Which Cows Look Happier and Healthier?


Image by graur razvan ionut /

Image by: dan /

Image by: dan /


Omega-3 Fatty Acids

For millions of years, the caveman ate roughly a 1:1 or 2:1 ratio of omega-6 to omega-3 fatty acids.  Omega refers to the point on the fatty acid backbone where the double-bond lies, as discussed in Vegetable Oils: The Refining of our Health. However, nowadays we eat over a 15:17 ratio due to an overconsumption of many unhealthy foods, with the bulk of the blame on resting on vegetable oils.
The benefits of omega-3s were first realized from our modern-day caveman up north, the Inuit Eskimos. This same group that rarely got cancer, also rarely had heart disease even though they ate enormous amounts of fat. Besides sugar, grains, and insulin, lack of consumption of omega-3s is likely one of the most damaging influences on our health. In fact, a high ratio of omega-6/omega-3 fats has been associated with increased risk of cancer, cardiovascular disease, asthma, and autoimmune disease.8 As we have already discussed at length in the CLA and vegetable oil article, linoleic acid, which is used to cause cancer, is an omega-6 fatty acid. Population studies have shown that omega-3s in the diet, like fish oil, work counter to omega-6s and reduce the risk of prostate cancer.9,10 Randomized trials have shown that omega-3s lower those inflammatory markers like IL-6 that can rising during stress11 (see here, and here , and the anti-inflammatory benefits likely play a big part in the reduction of cancer risk. In simple terms, omega-3s are anti-inflammatory and omega-6s can cause inflammation, resulting in a multitude of diseases.  Interestingly, when women at high risk for breast cancer were given large amounts of the omega-3, they actually store it in their breast tissue, similar to CLA.12 It’s no wonder it can reduce the risk of breast cancer. The message is clear, generally more omega-3s and less omega-6s is the pathway to good health.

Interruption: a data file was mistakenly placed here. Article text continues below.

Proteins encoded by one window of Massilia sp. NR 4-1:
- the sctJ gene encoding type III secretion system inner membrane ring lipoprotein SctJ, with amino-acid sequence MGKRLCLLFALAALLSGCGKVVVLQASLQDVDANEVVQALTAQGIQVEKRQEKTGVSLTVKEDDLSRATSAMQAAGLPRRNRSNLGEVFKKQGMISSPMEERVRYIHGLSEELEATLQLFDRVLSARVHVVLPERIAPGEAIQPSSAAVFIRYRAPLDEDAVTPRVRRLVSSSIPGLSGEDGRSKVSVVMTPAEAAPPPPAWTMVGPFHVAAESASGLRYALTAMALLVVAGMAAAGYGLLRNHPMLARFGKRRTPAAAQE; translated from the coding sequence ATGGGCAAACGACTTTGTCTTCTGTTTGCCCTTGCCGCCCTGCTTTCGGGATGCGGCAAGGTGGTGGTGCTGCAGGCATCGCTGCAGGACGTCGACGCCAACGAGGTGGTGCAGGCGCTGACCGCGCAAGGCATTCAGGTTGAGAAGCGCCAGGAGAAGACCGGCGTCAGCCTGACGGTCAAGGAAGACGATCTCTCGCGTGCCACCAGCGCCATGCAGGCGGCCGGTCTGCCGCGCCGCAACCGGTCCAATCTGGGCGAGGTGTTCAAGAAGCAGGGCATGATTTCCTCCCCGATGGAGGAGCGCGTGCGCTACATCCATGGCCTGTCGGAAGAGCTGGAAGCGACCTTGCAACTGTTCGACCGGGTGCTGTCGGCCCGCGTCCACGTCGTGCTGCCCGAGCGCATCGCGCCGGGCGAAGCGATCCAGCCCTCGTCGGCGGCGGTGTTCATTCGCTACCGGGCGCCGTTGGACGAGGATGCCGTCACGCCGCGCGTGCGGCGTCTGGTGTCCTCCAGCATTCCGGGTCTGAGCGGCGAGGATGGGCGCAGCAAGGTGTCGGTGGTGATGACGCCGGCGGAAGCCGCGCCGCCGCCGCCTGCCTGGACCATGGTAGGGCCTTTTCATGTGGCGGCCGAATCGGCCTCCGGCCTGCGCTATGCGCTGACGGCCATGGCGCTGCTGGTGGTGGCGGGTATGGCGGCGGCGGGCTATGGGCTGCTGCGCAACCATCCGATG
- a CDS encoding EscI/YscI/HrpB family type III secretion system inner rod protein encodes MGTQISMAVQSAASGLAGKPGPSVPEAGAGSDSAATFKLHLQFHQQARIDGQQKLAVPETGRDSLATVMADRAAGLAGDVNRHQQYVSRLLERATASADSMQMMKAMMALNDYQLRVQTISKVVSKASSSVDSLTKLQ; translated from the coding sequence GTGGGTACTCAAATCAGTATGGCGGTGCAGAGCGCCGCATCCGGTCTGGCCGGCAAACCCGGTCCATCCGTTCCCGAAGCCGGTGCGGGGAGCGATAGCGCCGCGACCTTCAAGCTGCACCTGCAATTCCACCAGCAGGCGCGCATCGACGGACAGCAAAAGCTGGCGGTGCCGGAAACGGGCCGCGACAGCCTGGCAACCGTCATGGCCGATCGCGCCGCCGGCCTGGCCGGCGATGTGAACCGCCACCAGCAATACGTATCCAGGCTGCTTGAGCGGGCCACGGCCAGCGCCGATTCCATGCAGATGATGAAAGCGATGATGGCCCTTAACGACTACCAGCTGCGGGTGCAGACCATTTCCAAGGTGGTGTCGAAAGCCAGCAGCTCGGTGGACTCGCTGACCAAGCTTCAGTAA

So do grass-fed cows have more omega-3 in their meat?  Of course they do, because that is what happens when we follow Mother Nature’s master plan. Why would She make the foods that we are naturally supposed to eat result in poor health? In fact, when the meat of wild ruminants roaming the forest, eating Nature’s best offerings is examined, it contains a near 1:1 to 2:1 ratio of omega-6 to omega-3 fatty acids – similar to the one that Caveman Doctor ate in his time. This ratio is also remarkably similar to that of pasture-raised cattle13. Also, when pastured (i.e., grass-fed) beef and grain-fed beef are compared, the grass-fed cows have 4 times the omega-3s in their meat14! When we can’t get our hands on wild animals, it looks like grass-fed (and grass-finished) cows are just as good of an option.

Conjugated Linoleic Acid


As we have already discussed, the potential benefits of CLA include:


1.      Decreased risk of cancer
2.      Slowed cancer progression15
3.      Decreased body fat
4.      Increased muscle mass
5.      Decreased atherosclerosis
6.      Lower insulin levels
7.      Improved glucose tolerance

Meat from cattle fed all-grass diets, as opposed to grain-fed beef, has significantly more CLA and vaccenic acid (the precursor to CLA).16 Also, as CLA is synthesized in the rumen of cows, a hospitable, non-acidic environment is needed to turn the vaccenic acid into CLA.17 As grains increase the amount of acid in the rumen, this can only be accomplished through feeding cows grass, which leads to increased production of CLA – actually, 2-3 times more CLA!16,18  Studies actually show that the amount of CLA and the omega-3s in beef are directly proportional to the amount of grass a cow eats.19

Vitamins, Minerals, and Antioxidants